Formatting Your Script
The Truth about Screenplay Format
Hey, you sexy jungle cats, let’s talk about screenplay formatting. I know this is something some newer screenwriters agonize over. You fear it. You’re intimidated by it – or rather by the fear of not getting it right.
You have been convinced by the frauds that you must read Syd Field or Blake Snyder or whomever in order to know the proper formatting for your Hollywood screenplay. Well, here’s some truth…
The best way to learn formatting is to read screenplays. And here’s the best part – they’re free! The internet is filled with free PDF’s of screenplays of your favorite movies and television series. All you need to do is Google whatever screenplay you’re looking for with “pdf” after the title.
But back to the heart of this post… formatting is overrated. Now, I say that within context. If you write your screenplay COMPLETELY wrong – dialogue not centered, no sluglines, or in some crazy font like Lobster it will most likely be rejected by the end of page one no matter how good the story is.
However, if you don’t write your sluglines in the exact traditional way, example below:
INT. CAFE - NIGHT
Or you have your parentheticals in the wrong place like this:
BUT… your story is amazing, and written in your own unique voice, then I promise you the only people who will reject your screenplay are the frauds. Any true professional will see your talent and understand that teaching proper formatting is one of the easiest things to do.
What Hollywood is looking for is GREAT SCRIPTS – NOT lousy scripts with perfect formatting.
All it takes to learn formatting is to look at real screenplays and copy the format. You don’t need to spend money on books to teach you. Save your money for better things like a good meal or movie.
When I was hiring screenwriters to staff my television series, all I wanted to read was an original voice with a compelling story.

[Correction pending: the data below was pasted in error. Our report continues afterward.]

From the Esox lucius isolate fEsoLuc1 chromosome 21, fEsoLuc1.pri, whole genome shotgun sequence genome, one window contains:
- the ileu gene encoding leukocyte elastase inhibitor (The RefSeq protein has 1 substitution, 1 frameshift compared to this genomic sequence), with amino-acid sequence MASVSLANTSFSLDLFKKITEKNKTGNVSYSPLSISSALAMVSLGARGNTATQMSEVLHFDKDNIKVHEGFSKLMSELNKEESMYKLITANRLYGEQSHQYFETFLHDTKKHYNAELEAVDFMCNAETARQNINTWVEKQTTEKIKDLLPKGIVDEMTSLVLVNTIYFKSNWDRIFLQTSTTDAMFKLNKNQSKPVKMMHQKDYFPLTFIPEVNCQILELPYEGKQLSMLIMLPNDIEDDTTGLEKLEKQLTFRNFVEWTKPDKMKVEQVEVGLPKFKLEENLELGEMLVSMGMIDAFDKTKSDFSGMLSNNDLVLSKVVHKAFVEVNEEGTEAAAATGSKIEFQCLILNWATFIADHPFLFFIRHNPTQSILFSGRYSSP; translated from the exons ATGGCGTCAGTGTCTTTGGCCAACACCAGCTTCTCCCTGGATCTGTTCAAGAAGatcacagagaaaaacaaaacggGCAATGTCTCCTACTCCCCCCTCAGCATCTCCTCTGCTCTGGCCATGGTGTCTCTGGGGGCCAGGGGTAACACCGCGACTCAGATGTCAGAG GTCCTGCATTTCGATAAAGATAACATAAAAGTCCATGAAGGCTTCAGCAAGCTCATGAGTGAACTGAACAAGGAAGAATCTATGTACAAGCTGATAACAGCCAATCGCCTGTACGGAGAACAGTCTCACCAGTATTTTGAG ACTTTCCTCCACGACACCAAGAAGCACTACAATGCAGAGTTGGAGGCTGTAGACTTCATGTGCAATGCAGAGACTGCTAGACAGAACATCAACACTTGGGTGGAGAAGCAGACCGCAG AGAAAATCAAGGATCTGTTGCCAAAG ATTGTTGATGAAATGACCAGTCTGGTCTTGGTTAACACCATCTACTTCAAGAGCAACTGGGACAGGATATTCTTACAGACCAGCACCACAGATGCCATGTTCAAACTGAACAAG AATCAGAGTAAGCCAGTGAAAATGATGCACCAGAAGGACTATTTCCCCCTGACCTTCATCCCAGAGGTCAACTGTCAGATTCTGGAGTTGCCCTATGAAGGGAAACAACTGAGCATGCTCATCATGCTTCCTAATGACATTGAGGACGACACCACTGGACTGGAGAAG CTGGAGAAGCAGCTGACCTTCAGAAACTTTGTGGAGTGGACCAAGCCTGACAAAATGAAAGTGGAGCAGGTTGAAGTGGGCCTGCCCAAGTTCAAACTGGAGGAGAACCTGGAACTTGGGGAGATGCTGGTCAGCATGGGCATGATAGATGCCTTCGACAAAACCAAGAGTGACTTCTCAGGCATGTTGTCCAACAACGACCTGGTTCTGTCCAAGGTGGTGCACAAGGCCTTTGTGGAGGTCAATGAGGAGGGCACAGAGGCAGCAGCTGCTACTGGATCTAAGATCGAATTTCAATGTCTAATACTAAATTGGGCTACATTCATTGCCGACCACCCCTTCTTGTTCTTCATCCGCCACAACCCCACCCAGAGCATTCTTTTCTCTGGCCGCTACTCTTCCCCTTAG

A few years back when I was on Twitter (sic), the screenwriting part of Twitter had a hashtag effort going around called #wgastaffingboost. It was started by some fellow WGA screenwriters in an effort to get non-union writers some visibility. Myself and a few others agreed to read scripts from people and if they were particularly good, we would promote them on Twitter with the hashtag. It actually led to some folks getting their first gigs.
I read about 30 scripts during that time. Of them, about ten or so just weren't good. And about half of them were fine… which is worse than not good. Then there were four or five that were truly great. And almost all of the great ones had some issue with formatting. But here’s the important thing to note:
The ones that were fine – that were all properly formatted – they looked perfect on the page. And even the stories were fine, a couple of them even really good. So, why do I say they were worse than the scripts that were not good?
Because they had no life. No voice. Nothing on the page created any emotional response in the reader. And that is what screenwriting is all about. They had all obviously read the cat saving books, and had written their scripts in that color-by-numbers way – everything in its perfect place, etc. But they forgot about having a voice, or any originality to their screenwriting.
All of these scripts – despite how different the stories were – sounded exactly the same. They could have all been written by the same person. Whereas the ones that maybe screwed up on some formatting point here or there were written so confidently and elicited an emotional response strong enough that I wanted to keep turning the pages.
So, don’t overthink formatting. Don’t think about it at all. Just find some screenplays and copy them. And write your story in your voice.
— Paul Guyot